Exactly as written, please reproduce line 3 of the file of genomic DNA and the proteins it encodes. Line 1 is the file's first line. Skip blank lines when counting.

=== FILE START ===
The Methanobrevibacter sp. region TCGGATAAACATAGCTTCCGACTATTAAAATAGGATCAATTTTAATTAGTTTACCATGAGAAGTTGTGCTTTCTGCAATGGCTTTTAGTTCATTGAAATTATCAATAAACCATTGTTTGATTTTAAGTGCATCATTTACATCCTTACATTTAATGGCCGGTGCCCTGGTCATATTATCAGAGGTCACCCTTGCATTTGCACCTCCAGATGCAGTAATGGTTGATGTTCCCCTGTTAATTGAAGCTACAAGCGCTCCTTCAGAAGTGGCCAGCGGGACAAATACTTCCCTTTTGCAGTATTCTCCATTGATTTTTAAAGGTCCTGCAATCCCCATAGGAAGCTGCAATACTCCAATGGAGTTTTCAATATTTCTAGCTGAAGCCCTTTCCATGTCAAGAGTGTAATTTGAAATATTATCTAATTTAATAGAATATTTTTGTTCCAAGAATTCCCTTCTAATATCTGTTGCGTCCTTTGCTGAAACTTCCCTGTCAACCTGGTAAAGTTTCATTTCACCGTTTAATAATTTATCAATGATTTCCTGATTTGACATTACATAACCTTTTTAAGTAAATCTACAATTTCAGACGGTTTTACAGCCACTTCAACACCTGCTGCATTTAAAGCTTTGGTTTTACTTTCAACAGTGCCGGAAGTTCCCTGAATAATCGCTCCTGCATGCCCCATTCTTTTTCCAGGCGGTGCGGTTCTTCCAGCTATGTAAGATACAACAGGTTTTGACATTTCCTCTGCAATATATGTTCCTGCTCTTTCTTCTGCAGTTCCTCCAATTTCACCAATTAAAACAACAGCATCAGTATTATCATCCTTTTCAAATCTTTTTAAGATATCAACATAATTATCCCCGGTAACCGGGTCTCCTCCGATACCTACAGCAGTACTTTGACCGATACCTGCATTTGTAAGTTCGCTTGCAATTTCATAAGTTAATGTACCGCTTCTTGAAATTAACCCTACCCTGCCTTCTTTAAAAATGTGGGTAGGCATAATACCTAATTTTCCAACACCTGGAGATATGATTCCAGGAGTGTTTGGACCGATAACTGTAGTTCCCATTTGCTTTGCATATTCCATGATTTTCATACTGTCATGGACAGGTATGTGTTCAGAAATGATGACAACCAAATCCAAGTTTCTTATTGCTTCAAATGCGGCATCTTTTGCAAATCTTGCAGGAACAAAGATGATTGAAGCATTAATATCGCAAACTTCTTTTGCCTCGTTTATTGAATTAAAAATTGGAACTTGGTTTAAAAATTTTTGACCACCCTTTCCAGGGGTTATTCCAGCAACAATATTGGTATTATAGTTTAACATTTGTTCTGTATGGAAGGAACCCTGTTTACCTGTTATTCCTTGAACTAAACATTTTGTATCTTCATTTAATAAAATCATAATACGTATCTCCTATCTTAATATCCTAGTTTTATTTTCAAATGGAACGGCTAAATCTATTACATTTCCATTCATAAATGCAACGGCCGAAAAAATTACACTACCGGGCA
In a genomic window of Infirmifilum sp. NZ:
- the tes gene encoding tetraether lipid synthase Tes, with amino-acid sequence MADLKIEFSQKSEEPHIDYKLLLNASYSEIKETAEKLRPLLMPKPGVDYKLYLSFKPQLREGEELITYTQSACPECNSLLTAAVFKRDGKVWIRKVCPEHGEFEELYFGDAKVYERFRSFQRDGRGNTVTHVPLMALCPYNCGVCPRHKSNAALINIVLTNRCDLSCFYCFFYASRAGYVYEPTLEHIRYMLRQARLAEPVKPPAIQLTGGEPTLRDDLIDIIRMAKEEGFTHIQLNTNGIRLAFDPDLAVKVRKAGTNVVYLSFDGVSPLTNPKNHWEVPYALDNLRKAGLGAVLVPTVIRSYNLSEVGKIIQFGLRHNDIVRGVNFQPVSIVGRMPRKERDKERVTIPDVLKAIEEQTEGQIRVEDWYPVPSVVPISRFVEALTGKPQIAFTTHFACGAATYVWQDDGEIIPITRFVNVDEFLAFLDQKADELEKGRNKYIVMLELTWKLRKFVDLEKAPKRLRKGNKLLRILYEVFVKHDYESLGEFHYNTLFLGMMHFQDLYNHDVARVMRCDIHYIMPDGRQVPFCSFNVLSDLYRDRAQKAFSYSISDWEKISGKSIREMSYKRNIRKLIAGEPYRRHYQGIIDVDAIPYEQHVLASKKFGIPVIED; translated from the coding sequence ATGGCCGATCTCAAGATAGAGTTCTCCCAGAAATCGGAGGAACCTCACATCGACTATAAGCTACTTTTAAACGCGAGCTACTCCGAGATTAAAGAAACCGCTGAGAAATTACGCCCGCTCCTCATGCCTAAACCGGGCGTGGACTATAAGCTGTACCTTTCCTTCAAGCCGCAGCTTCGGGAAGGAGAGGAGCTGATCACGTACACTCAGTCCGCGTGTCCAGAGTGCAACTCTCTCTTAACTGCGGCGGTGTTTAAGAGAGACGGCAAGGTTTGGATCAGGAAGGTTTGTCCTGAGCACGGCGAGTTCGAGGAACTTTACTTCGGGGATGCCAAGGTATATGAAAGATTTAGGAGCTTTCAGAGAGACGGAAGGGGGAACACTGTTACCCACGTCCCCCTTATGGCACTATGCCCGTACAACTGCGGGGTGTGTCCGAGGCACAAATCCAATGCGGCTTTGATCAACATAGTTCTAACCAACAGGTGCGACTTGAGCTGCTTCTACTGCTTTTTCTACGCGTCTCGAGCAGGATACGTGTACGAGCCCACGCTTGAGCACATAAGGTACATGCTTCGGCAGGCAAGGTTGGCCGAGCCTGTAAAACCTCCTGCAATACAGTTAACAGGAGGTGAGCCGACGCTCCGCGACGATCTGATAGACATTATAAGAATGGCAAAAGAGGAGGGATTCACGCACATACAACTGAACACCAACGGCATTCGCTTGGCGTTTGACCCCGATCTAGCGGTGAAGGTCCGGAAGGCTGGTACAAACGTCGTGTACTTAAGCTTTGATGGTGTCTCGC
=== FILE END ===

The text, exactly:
- the tes gene encoding tetraether lipid synthase Tes, with amino-acid sequence MADLKIEFSQKSEEPHIDYKLLLNASYSEIKETAEKLRPLLMPKPGVDYKLYLSFKPQLREGEELITYTQSACPECNSLLTAAVFKRDGKVWIRKVCPEHGEFEELYFGDAKVYERFRSFQRDGRGNTVTHVPLMALCPYNCGVCPRHKSNAALINIVLTNRCDLSCFYCFFYASRAGYVYEPTLEHIRYMLRQARLAEPVKPPAIQLTGGEPTLRDDLIDIIRMAKEEGFTHIQLNTNGIRLAFDPDLAVKVRKAGTNVVYLSFDGVSPLTNPKNHWEVPYALDNLRKAGLGAVLVPTVIRSYNLSEVGKIIQFGLRHNDIVRGVNFQPVSIVGRMPRKERDKERVTIPDVLKAIEEQTEGQIRVEDWYPVPSVVPISRFVEALTGKPQIAFTTHFACGAATYVWQDDGEIIPITRFVNVDEFLAFLDQKADELEKGRNKYIVMLELTWKLRKFVDLEKAPKRLRKGNKLLRILYEVFVKHDYESLGEFHYNTLFLGMMHFQDLYNHDVARVMRCDIHYIMPDGRQVPFCSFNVLSDLYRDRAQKAFSYSISDWEKISGKSIREMSYKRNIRKLIAGEPYRRHYQGIIDVDAIPYEQHVLASKKFGIPVIED; translated from the coding sequence ATGGCCGATCTCAAGATAGAGTTCTCCCAGAAATCGGAGGAACCTCACATCGACTATAAGCTACTTTTAAACGCGAGCTACTCCGAGATTAAAGAAACCGCTGAGAAATTACGCCCGCTCCTCATGCCTAAACCGGGCGTGGACTATAAGCTGTACCTTTCCTTCAAGCCGCAGCTTCGGGAAGGAGAGGAGCTGATCACGTACACTCAGTCCGCGTGTCCAGAGTGCAACTCTCTCTTAACTGCGGCGGTGTTTAAGAGAGACGGCAAGGTTTGGATCAGGAAGGTTTGTCCTGAGCACGGCGAGTTCGAGGAACTTTACTTCGGGGATGCCAAGGTATATGAAAGATTTAGGAGCTTTCAGAGAGACGGAAGGGGGAACACTGTTACCCACGTCCCCCTTATGGCACTATGCCCGTACAACTGCGGGGTGTGTCCGAGGCACAAATCCAATGCGGCTTTGATCAACATAGTTCTAACCAACAGGTGCGACTTGAGCTGCTTCTACTGCTTTTTCTACGCGTCTCGAGCAGGATACGTGTACGAGCCCACGCTTGAGCACATAAGGTACATGCTTCGGCAGGCAAGGTTGGCCGAGCCTGTAAAACCTCCTGCAATACAGTTAACAGGAGGTGAGCCGACGCTCCGCGACGATCTGATAGACATTATAAGAATGGCAAAAGAGGAGGGATTCACGCACATACAACTGAACACCAACGGCATTCGCTTGGCGTTTGACCCCGATCTAGCGGTGAAGGTCCGGAAGGCTGGTACAAACGTCGTGTACTTAAGCTTTGATGGTGTCTCGC